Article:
Labeling Hazardous Waste Containers for Off-Site Transportation

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Part 1 of this series covered federal (RCRA) requirements for hazardous waste accumulation labels, and Part 2 covered California accumulation label requirements, but what about labeling requirements for off-site shipment for disposal? In order to transport a hazardous waste container for disposal, the container must meet U.S. Department of Transportation (DOT) requirements for hazardous materials shipments in addition to applicable state/federal hazardous waste labeling requirements, since hazardous waste is, by definition, a hazardous material. RCRA regulations (40 CFR § 262.32) require the following information on containers prepared for off-site transportation:
  • The words “Hazardous Waste”
  • The statement “Federal Law Prohibits Improper Disposal. If found, contact the nearest police or public safety authority or the U.S. Environmental Protection Agency.”
  • Generator’s name, address and EPA identification number
  • Manifest Tracking Number
  • EPA Hazardous Waste Codes
DOT regulations (49 CFR § 172.301) also require the following information for non-bulk containers (< 119 gallons):
  • The complete DOT shipping description including UN identification number, “Proper Shipping Name” (PSN), Hazard Class/Division (including subsidiary hazards), Packing Group and “Reportable Quantity” (RQ), if applicable
  • The name and address of the designated recipient
  • DOT hazard label(s) for the material
There are specific size requirements for the UN/NA numbers:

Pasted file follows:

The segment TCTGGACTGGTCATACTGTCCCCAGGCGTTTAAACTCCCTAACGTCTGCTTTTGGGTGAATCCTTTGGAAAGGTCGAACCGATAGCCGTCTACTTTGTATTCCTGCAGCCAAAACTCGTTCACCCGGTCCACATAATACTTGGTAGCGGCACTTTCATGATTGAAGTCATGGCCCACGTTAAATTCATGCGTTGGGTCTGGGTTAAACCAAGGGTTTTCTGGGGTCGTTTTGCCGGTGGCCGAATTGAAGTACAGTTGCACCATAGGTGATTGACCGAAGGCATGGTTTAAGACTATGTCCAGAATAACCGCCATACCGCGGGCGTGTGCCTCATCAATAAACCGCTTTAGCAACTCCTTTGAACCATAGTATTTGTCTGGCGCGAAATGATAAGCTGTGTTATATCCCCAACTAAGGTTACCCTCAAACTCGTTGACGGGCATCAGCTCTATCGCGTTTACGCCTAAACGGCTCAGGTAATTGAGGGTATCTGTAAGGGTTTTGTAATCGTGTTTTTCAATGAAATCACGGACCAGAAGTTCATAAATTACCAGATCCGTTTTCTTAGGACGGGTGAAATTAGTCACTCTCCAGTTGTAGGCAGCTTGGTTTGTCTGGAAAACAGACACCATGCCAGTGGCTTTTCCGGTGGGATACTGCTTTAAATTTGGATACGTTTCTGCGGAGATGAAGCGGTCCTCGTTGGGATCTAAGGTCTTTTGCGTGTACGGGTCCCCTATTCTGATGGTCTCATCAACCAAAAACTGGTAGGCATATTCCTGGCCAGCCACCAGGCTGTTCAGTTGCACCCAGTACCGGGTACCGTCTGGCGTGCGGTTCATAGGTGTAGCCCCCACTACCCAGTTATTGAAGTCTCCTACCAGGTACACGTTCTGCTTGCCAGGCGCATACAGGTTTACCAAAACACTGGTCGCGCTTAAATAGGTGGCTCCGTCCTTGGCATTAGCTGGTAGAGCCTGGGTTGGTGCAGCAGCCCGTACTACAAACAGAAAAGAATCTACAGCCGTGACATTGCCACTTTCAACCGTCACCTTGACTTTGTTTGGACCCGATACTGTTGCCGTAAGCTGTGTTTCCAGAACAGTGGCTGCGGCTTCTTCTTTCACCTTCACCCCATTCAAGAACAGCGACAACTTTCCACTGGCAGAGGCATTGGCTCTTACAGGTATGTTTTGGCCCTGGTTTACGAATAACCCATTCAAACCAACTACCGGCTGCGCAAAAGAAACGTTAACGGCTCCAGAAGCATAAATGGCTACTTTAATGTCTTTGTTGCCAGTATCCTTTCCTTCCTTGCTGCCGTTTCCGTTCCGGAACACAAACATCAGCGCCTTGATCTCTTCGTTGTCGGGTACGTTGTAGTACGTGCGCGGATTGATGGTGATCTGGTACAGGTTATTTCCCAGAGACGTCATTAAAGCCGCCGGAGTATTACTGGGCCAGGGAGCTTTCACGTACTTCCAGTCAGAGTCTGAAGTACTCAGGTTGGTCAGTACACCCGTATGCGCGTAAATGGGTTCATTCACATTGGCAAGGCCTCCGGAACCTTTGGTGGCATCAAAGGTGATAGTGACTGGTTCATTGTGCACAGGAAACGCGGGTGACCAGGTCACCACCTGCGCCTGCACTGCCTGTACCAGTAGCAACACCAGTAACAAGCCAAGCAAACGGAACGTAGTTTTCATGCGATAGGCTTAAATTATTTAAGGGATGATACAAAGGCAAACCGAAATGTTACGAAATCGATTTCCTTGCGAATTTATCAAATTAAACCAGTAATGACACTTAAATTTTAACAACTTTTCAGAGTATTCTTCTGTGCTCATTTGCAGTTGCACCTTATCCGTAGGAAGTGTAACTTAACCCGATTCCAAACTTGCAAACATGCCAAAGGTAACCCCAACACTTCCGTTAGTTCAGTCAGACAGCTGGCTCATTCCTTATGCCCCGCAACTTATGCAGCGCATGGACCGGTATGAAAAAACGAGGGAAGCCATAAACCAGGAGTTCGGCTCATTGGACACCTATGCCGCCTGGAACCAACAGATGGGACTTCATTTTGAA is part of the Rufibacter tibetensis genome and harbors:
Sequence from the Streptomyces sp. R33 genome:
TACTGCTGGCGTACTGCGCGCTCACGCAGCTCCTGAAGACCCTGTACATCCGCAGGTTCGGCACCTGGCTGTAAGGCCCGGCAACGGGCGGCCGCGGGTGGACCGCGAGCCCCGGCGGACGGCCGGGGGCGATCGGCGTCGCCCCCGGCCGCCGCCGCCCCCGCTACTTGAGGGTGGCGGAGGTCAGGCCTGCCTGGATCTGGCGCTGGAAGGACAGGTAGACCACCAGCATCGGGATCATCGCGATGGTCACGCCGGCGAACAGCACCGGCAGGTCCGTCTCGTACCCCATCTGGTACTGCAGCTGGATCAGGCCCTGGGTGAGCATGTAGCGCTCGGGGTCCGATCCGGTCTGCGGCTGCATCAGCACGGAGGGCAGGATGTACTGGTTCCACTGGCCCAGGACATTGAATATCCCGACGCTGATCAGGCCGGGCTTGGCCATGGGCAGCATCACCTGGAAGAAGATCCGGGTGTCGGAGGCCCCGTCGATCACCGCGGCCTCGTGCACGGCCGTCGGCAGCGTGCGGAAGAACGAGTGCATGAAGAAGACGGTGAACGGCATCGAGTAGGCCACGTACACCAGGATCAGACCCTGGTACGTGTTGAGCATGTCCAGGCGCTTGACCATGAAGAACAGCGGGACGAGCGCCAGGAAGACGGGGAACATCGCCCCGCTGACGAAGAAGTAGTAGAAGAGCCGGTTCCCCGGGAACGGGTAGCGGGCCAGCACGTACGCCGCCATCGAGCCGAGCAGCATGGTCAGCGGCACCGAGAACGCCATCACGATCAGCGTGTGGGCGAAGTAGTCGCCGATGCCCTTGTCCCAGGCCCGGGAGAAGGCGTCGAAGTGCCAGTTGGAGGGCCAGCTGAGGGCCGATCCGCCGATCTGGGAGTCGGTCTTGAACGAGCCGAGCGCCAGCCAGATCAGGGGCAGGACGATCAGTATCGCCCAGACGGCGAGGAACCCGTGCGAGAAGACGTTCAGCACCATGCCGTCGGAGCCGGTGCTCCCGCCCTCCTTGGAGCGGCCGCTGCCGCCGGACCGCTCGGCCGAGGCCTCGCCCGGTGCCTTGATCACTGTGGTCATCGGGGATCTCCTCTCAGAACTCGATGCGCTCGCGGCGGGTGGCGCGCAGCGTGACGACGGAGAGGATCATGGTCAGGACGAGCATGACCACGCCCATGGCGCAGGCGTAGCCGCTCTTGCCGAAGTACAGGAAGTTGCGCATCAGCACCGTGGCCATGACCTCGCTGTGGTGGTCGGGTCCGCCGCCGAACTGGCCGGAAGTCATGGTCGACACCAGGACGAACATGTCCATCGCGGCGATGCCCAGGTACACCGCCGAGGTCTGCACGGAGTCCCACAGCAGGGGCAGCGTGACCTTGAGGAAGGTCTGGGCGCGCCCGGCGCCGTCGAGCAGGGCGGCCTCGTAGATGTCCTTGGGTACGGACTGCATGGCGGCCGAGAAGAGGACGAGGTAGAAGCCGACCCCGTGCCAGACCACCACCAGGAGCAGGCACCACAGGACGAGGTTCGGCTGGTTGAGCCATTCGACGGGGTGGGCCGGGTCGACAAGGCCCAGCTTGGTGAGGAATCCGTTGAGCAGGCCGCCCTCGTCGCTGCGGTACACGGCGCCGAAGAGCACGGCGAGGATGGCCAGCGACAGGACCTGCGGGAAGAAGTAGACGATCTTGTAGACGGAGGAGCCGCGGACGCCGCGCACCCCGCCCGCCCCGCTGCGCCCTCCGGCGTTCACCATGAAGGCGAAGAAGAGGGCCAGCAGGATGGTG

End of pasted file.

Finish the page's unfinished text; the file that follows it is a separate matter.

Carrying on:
• The UN/NA number on packages with a maximum capacity of 5 L (1.3 gal.) or 5 kg (11 lbs.) or less “must be marked in a size appropriate for the size for the package”
  • Packages with a maximum capacity of 30 L (8 gal.) or less, or 40 kg (66 lbs.) max. gross weight, or cylinders with a capacity of 60 L (16 gal.) or less must be marked with characters at least 6 mm (0.24 in.) high
  • Larger packages must be marked in characters at least 12 mm (0.47 in.) high
That’s it for hazardous waste shipping labels. We already covered federal and state accumulation container labels in Parts 1 and 2 of this 3-part series. Remember, though, that this is just a brief summary of DOT hazardous materials shipping issues – there are some other DOT issues for bulk shipments (> 119 gallons), some specific requirements for different hazard classes and a variety of exemptions and exceptions. 49 CFR Part 172 has complete information on DOT labeling requirements, but if you have any other questions about off-site shipping, transportation or any other hazardous waste issues, ACTenviro is available to help! Contact us at [email protected]. – James Kapin, MPH, CIH, CSP Director of EM Services

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